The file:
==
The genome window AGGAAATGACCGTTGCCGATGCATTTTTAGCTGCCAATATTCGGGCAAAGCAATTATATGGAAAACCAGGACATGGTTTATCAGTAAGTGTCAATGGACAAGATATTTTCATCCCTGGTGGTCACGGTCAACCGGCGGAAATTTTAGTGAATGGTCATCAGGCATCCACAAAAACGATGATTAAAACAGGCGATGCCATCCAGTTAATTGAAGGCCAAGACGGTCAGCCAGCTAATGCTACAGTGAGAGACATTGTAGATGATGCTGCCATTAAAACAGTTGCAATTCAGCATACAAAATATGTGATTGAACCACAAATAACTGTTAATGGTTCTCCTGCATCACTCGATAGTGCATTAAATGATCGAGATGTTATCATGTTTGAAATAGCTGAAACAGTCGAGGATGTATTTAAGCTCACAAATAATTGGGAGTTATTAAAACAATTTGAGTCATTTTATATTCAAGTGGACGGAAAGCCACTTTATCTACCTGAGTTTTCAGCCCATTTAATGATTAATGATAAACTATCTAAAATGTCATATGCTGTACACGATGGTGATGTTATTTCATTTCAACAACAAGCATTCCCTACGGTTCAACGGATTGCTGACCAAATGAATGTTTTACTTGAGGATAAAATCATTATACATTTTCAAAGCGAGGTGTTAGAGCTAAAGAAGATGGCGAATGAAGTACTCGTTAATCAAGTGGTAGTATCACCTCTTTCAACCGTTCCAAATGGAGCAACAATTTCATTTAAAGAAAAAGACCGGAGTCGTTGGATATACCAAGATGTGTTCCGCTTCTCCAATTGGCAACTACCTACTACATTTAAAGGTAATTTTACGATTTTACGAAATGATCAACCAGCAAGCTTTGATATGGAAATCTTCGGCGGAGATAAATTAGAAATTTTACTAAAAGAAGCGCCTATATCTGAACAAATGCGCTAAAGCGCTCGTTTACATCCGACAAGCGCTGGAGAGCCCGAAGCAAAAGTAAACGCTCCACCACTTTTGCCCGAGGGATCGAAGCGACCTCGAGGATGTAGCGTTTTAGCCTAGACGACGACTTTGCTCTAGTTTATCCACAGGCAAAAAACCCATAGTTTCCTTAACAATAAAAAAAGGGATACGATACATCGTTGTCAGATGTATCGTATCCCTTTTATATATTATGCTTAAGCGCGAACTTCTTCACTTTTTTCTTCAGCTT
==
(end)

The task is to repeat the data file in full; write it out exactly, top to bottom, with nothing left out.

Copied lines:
The genome window AGGAAATGACCGTTGCCGATGCATTTTTAGCTGCCAATATTCGGGCAAAGCAATTATATGGAAAACCAGGACATGGTTTATCAGTAAGTGTCAATGGACAAGATATTTTCATCCCTGGTGGTCACGGTCAACCGGCGGAAATTTTAGTGAATGGTCATCAGGCATCCACAAAAACGATGATTAAAACAGGCGATGCCATCCAGTTAATTGAAGGCCAAGACGGTCAGCCAGCTAATGCTACAGTGAGAGACATTGTAGATGATGCTGCCATTAAAACAGTTGCAATTCAGCATACAAAATATGTGATTGAACCACAAATAACTGTTAATGGTTCTCCTGCATCACTCGATAGTGCATTAAATGATCGAGATGTTATCATGTTTGAAATAGCTGAAACAGTCGAGGATGTATTTAAGCTCACAAATAATTGGGAGTTATTAAAACAATTTGAGTCATTTTATATTCAAGTGGACGGAAAGCCACTTTATCTACCTGAGTTTTCAGCCCATTTAATGATTAATGATAAACTATCTAAAATGTCATATGCTGTACACGATGGTGATGTTATTTCATTTCAACAACAAGCATTCCCTACGGTTCAACGGATTGCTGACCAAATGAATGTTTTACTTGAGGATAAAATCATTATACATTTTCAAAGCGAGGTGTTAGAGCTAAAGAAGATGGCGAATGAAGTACTCGTTAATCAAGTGGTAGTATCACCTCTTTCAACCGTTCCAAATGGAGCAACAATTTCATTTAAAGAAAAAGACCGGAGTCGTTGGATATACCAAGATGTGTTCCGCTTCTCCAATTGGCAACTACCTACTACATTTAAAGGTAATTTTACGATTTTACGAAATGATCAACCAGCAAGCTTTGATATGGAAATCTTCGGCGGAGATAAATTAGAAATTTTACTAAAAGAAGCGCCTATATCTGAACAAATGCGCTAAAGCGCTCGTTTACATCCGACAAGCGCTGGAGAGCCCGAAGCAAAAGTAAACGCTCCACCACTTTTGCCCGAGGGATCGAAGCGACCTCGAGGATGTAGCGTTTTAGCCTAGACGACGACTTTGCTCTAGTTTATCCACAGGCAAAAAACCCATAGTTTCCTTAACAATAAAAAAAGGGATACGATACATCGTTGTCAGATGTATCGTATCCCTTTTATATATTATGCTTAAGCGCGAACTTCTTCACTTTTTTCTTCAGCTT